Adam L. Kern has suggested that kibyoshi, picture books from the late 18th century, may have been the world's first comic books; these graphical narratives share with modern manga humorous and romantic themes. Some works were mass-produced as serials using woodblock printing. Writers on manga history have described two complementary processes shaping modern manga. One view represented by other writers such as Frederik L. Schodt, Kinko Ito, Adam L. Kern, stress continuity of Japanese cultural and aesthetic traditions, including pre-war and pre-Meiji culture and art; the other view, emphasizes events occurring during and after the Allied occupation of Japan, stresses U. S. cultural influences, including U. S. comics and images and themes from U. S. television and cartoons. Regardless of its source, an explosion of artistic creativity occurred in the post-war period, involving manga artists such as Osamu Tezuka and Machiko Hasegawa. Astro Boy became immensely popular in Japan and elsewhere, the anime adaptation of Sazae-san drawing more viewers than any other anime on Japanese television in 2011.
Tezuka and Hasegawa both made stylistic innovations. In Tezuka's "cinematographic" technique, the panels are like a motion picture that reveals details of action bordering on slow motion as well as rapid zooms from distance to close-up shots; this kind of visual dynamism was adopted by manga artists. Hasegawa's focus on daily life and on women's experience came to characterize shōjo manga. Between 1950 and 1969, an large readership for manga emerged in Japan with the solidification of its two main marketing genres, shōnen manga aimed at boys and shōjo manga aimed at girls. In 1969 a group of female manga artists made their shōjo manga debut ("year 24" comes from the Japanese name for the year 1949, the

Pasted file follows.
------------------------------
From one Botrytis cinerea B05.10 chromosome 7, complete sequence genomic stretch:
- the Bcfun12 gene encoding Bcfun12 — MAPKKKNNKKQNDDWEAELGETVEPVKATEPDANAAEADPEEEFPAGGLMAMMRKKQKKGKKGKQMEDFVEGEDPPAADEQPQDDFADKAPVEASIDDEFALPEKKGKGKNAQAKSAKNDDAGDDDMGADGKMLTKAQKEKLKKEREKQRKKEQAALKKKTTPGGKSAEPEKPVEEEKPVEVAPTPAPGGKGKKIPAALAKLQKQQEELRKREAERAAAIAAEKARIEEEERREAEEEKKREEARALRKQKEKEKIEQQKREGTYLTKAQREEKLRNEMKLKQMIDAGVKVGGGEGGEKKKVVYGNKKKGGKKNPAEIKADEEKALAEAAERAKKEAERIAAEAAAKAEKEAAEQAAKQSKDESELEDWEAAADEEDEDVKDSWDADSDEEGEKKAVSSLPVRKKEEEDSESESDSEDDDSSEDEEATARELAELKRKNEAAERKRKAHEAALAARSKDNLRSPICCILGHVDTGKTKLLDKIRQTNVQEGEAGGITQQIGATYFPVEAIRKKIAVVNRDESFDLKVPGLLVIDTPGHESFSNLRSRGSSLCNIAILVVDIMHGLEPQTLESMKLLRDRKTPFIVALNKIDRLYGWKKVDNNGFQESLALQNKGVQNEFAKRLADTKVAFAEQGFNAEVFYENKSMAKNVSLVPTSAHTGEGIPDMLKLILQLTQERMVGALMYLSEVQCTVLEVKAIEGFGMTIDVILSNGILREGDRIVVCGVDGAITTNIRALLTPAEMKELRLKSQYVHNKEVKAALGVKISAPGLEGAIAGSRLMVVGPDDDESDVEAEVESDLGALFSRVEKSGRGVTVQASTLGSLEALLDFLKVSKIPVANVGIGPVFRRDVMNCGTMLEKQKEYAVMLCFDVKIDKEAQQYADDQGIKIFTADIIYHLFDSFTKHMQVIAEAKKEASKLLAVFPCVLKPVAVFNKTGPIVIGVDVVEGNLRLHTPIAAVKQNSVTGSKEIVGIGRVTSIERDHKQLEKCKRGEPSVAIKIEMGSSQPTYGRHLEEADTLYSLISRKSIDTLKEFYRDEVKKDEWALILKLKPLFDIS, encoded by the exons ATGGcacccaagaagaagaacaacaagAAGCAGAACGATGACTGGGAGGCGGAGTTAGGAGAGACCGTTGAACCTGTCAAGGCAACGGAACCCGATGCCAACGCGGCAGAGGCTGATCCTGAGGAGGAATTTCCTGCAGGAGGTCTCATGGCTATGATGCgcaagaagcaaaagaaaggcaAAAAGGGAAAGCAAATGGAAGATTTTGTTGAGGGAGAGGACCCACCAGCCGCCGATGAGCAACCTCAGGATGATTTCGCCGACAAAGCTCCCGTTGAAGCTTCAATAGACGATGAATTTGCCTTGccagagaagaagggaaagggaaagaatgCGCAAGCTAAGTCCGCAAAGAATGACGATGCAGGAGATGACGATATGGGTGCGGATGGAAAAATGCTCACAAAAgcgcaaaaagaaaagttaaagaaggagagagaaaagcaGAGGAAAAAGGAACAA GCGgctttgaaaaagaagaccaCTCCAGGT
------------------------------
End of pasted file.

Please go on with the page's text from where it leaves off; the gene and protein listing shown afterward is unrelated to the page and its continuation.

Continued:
Helios Eclipse was a manga-inspired comic by Kaoru. It was serialised in Starz, a magazine by Malaysian publisher Art Square Creation, starting with the magazine's first issue dated 1 June 2004; the serialisation was switched to the company's flagship magazine Gempak. The manga finished in issue 221 of Gempak; the story was compiled in graphic novel form in eight books. Two worlds exist: the Realm of Magic and the Human World. All elements in both worlds are controlled by the Sun Ruler, Helios. In the past, Helios was skeptical about protecting the human world, so he and his brother, visited the human world to see what it was like. Horrified at the human world's modern technology, odd cultures and rude manners, Helios could not believe he was protecting it; when Helios tried to destroy a group of brutal and cruel children, he lost most of his elemental powers, which escaped to the human world. Before darkness can take over both worlds, he must find a savior to help him find his elements so that he may restore peace to both worlds.